By Brent Freedland
Diving into adventure racing can be intimidating since it requires a wide and somewhat unusual skillset. Bikers have to be comfortable riding trails. Runners have to be prepared to leave paths altogether and head overland, sometimes bushwhacking across technical terrain. Many new racers have very little experience on the water, and paddling in AR may require you to be comfortable on anything and everything from flat water to white-water to open-ocean kayaking.
If that isn’t enough, someone on your team needs to be able to navigate with enough competency to complete a course void of directional signs, ribbons, or paint. For those jumping off the cliff into an ARWS expedition race or an event like World's Toughest Race: Eco Challenge, you might also need to learn ropes skills, mountaineering, horseback riding, rollerblading, or other more adventurous disciplines.
As we've suggested in previous posts, start with realistic goals. For shorter events, beginner and intermediate racers with a baseline level of fitness and skill can generally expect to cross the finish line. It may not be easy, but with the right attitude and proper expectations, even those with novice-level skills can have a good experience.
In this installment in our New to AR Series, we will focus on some general tips, truly meant for beginners. We will start off with two of the core disciplines in AR, and next week, we will examine the others. Remember, this isn’t intended to replace a training plan, and you will need to get out there and learn the skills, but hopefully it will give you some direction!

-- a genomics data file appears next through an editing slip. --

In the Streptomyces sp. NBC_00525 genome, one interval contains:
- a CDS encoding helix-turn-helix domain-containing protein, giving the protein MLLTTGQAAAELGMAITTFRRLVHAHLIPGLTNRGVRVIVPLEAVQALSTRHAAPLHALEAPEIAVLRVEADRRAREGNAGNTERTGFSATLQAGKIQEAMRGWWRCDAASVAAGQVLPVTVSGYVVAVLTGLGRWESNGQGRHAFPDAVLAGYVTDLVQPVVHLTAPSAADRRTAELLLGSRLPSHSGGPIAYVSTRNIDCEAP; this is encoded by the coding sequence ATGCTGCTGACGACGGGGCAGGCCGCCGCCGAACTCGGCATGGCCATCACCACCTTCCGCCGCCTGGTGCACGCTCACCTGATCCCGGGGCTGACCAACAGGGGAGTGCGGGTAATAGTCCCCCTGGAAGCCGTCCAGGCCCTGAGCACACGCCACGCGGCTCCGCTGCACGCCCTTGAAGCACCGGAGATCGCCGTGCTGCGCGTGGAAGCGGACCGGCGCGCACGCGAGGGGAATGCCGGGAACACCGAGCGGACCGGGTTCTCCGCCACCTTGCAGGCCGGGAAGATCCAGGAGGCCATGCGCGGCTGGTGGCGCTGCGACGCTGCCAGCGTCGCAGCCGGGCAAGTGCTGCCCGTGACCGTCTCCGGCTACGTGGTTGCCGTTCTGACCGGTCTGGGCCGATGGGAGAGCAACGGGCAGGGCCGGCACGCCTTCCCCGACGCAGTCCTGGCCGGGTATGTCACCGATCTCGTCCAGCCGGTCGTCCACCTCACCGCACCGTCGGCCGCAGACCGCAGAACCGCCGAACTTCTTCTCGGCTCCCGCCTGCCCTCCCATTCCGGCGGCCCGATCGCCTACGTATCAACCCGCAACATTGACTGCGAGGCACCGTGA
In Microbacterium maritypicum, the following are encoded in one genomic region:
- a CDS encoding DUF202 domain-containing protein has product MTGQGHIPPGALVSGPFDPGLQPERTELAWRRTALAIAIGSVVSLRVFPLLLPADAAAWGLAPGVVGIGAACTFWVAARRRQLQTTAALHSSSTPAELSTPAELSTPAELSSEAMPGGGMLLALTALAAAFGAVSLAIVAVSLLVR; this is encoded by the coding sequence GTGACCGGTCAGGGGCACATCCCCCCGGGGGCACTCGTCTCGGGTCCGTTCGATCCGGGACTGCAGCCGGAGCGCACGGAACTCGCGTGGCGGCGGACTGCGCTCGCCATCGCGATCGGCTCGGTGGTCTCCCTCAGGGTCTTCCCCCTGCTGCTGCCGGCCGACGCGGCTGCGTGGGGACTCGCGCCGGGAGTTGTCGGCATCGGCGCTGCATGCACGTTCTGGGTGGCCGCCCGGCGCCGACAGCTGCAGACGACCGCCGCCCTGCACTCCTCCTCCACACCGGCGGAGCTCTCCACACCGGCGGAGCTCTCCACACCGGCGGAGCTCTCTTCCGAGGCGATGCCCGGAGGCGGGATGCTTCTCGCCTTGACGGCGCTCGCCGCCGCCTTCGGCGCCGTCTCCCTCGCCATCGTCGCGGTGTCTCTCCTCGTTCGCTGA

OK, let’s start with what is arguably the most basic of the AR disciplines. Efficient foot travel in adventure racing is extremely important, and I believe people sometimes take this “skill” for granted, especially in longer events. How hard can running, jogging, or even walking be?
Anyone that has participated in a multi-day race knows that more experienced, efficient, and skilled teams can open-up massive leads on a foot section. Being able to move efficiently through technical terrain requires both skill and art, and just piling up the miles on a treadmill or your local trails won't necessarily translate to an adventure racing course. What should you do to better prepare for the unique challenges of adventure racing foot-travel?
First, no, you don’t need to buy the fanciest bike in the world. While many racers dream of the newest, lightest bike, be aware that bikes take a heavy beating in adventure racing. This isn’t a buyer’s guide for a new bike, but any bike capable of tackling dirt will do when you start out.
In adventure racing, you will need to be prepared for all sorts of riding. Even in a shorter race, you will likely encounter different flavors of biking. Yes, the section may be called 'mountain biking,' but AR riding can and does involve the following: paved surfaces, dirt roads, old jeep tracks, single-track trails including smooth, groomed trails and gnarly technical ones, and even sections where one simply dreams about riding the bike they are, in reality, hauling on a shoulder, shoving from behind, or throwing into a ditch. In short, be prepared for everything and anything! Here are some considerations for training:
Alright! That does it for today. Check back in next week for some discussion of the other core disciplines in AR: paddling and navigation.
Other Articles in the New to AR Series:
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